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Guild defers boycott vote until after buyout


Although the Providence Newspaper Guild mustered an impressive turnout of some 200 unionists for an October 20 protest outside the offices of the Providence Journal, the union has sheathed its most potent weapon -- a possible boycott of the ProJo -- until after the dust clears from the implementation of an impending buyout.

A secret vote scheduled for this week would have enabled 500 Guild members to authorize the union's executive board to proceed, at a time of the board's choosing, with the controversial boycott. But the 11-member board unanimously decided on October 16 to scrap the vote because of Journal management's recently unveiled offer of buyouts to 79 Guild members and 87 employees in non-Guild areas (see "Bad to worse on Fountain Street," This just in, October 12). "There was some sense that the old union would be calling shots for the new union -- a typical lame duck situation," says reporter and executive board member Brian C. Jones. "It would be even more problematic if the boycott was passed by a slim margin."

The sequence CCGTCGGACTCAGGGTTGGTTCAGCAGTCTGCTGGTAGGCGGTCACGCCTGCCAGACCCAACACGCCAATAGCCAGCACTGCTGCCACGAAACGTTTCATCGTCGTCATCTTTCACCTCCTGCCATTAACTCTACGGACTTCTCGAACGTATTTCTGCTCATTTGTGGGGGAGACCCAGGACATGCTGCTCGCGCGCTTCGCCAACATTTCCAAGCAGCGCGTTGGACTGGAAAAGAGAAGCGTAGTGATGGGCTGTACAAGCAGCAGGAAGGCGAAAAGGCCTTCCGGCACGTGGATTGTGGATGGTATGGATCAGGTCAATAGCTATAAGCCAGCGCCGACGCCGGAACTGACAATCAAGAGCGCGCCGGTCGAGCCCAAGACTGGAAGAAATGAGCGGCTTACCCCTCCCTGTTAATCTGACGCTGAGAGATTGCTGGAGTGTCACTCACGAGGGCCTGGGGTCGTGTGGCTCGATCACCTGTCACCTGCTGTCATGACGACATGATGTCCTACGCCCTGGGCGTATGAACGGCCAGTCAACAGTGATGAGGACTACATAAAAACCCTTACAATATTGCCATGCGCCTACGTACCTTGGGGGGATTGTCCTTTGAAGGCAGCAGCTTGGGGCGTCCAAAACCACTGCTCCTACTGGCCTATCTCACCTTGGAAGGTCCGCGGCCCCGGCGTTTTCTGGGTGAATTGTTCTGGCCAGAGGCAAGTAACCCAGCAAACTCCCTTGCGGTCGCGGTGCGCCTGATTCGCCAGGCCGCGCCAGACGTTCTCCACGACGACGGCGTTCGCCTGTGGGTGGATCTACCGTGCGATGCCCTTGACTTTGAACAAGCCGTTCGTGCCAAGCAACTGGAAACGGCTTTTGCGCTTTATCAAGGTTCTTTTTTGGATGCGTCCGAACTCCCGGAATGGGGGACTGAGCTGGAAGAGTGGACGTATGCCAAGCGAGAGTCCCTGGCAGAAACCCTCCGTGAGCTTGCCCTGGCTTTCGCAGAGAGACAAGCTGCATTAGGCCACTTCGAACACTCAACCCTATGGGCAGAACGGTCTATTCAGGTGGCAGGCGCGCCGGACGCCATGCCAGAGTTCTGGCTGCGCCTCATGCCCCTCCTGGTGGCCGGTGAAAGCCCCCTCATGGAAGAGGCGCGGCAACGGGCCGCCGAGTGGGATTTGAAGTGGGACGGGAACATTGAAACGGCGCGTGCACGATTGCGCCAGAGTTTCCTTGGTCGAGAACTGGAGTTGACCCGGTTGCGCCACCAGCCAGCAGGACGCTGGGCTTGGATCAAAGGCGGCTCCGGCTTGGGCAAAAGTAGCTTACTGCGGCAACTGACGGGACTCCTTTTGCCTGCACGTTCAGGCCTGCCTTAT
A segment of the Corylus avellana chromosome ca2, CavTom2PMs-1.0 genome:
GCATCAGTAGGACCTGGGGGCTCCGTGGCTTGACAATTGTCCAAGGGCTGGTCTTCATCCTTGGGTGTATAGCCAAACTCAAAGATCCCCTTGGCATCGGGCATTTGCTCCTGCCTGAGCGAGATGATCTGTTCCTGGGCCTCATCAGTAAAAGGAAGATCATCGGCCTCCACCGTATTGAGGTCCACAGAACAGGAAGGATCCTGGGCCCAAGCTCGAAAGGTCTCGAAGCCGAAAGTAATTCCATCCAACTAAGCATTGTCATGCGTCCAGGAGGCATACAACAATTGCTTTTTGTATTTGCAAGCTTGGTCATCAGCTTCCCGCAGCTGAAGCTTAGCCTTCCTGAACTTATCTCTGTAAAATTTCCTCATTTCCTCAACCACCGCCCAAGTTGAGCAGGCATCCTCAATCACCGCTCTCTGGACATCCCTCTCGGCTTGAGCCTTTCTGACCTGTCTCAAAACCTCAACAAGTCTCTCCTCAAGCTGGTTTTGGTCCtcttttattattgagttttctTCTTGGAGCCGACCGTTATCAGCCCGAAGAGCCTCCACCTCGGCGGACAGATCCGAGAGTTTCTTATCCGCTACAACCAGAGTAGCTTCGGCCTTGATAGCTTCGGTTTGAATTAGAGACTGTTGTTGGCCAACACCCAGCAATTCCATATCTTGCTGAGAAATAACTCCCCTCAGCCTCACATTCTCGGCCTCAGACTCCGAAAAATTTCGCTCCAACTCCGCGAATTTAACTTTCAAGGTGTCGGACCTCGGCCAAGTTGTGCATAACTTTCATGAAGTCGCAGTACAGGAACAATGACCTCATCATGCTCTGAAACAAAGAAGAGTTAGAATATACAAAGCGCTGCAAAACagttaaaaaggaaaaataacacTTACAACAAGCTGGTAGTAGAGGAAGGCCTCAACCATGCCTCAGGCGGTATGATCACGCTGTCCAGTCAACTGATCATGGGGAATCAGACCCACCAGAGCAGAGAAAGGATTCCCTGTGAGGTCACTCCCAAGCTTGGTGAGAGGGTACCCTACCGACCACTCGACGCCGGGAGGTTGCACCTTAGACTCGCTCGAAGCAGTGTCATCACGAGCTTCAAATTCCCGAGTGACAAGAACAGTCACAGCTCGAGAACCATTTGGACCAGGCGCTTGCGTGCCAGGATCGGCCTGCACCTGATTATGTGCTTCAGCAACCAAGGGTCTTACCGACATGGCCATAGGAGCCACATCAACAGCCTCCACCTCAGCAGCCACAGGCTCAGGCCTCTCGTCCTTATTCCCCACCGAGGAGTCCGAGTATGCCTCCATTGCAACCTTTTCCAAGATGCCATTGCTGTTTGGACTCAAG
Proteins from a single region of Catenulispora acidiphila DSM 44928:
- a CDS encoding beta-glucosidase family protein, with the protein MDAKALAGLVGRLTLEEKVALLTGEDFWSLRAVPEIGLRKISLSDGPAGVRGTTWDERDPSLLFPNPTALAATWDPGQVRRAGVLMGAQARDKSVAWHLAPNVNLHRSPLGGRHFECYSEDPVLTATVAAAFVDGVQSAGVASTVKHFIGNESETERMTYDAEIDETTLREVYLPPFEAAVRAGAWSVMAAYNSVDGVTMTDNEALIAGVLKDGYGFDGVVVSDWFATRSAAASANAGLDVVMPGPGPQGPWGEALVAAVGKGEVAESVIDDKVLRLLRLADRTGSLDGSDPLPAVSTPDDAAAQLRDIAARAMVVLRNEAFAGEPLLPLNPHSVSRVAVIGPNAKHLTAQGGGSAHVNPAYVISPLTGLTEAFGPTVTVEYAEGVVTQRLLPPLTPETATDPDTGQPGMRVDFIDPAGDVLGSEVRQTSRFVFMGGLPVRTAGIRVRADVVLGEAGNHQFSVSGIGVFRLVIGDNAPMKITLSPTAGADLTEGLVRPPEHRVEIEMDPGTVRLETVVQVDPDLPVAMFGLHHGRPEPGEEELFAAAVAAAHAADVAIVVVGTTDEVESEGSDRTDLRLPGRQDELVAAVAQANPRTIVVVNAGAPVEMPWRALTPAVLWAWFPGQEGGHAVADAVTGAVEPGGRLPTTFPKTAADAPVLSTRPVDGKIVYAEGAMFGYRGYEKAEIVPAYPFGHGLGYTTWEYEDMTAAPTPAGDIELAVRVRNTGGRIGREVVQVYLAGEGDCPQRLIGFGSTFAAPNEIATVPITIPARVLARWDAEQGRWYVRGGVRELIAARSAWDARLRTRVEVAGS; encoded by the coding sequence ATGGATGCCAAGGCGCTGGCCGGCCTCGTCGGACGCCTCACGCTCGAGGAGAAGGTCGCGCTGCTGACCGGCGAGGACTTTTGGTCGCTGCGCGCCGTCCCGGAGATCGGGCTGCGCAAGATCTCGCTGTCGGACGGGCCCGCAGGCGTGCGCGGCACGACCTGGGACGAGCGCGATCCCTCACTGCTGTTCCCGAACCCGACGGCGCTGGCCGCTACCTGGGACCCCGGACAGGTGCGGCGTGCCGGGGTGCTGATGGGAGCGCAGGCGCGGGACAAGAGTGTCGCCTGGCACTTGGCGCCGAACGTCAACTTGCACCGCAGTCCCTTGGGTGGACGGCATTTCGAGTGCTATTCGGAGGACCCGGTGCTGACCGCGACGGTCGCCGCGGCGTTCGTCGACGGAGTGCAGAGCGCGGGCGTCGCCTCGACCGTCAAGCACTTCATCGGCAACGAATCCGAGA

The development comes as the Guild and Belo-backed management at the Journal prepare to meet in mid-November for their first negotiating session since February 14. But union activists, who accuse management of trying to break their union in the time since the Guild's last contract expired at the end of January 2000, aren't getting their hopes up. "We don't know whether they actually intend to do any negotiating or whether they'll just sit there and posture some more," says Guild administrator Tim Schick. Mark T. Ryan, the Journal's senior vice president for legal and administration, didn't return a call seeking comment.

The buyouts, recently approved by the Guild, are open to full-time workers who are 55 and over, and offer an incentive of one month's pay for each year worked, to a maximum of 18 months. With a departure deadline of November 30, the impact of the buyout is yet to be determined, but insiders believe that the Journal's suburban bureaus may pose an inviting target for cost-cutters. "The real worrisome thing isn't the changing of the guard here," says Jones, a 35-year veteran, who's inclined to take the buyout, "but the direction of the newspaper."

Meanwhile, the October 20 protest outside the Journal building provided a chance for frustrated Guild members, who were joined by US Representative Patrick J. Kennedy and representatives of other unions, to vent their spleen. The Journal, which has manifested a growing aversion to self-scrutiny since being acquired by Belo in 1997, deigned to cover the rally with a brief tucked inside the next day's local news section.

Ian Donnis can be reached at idonnis[a]

Issue Date: October 26 - November 1, 2001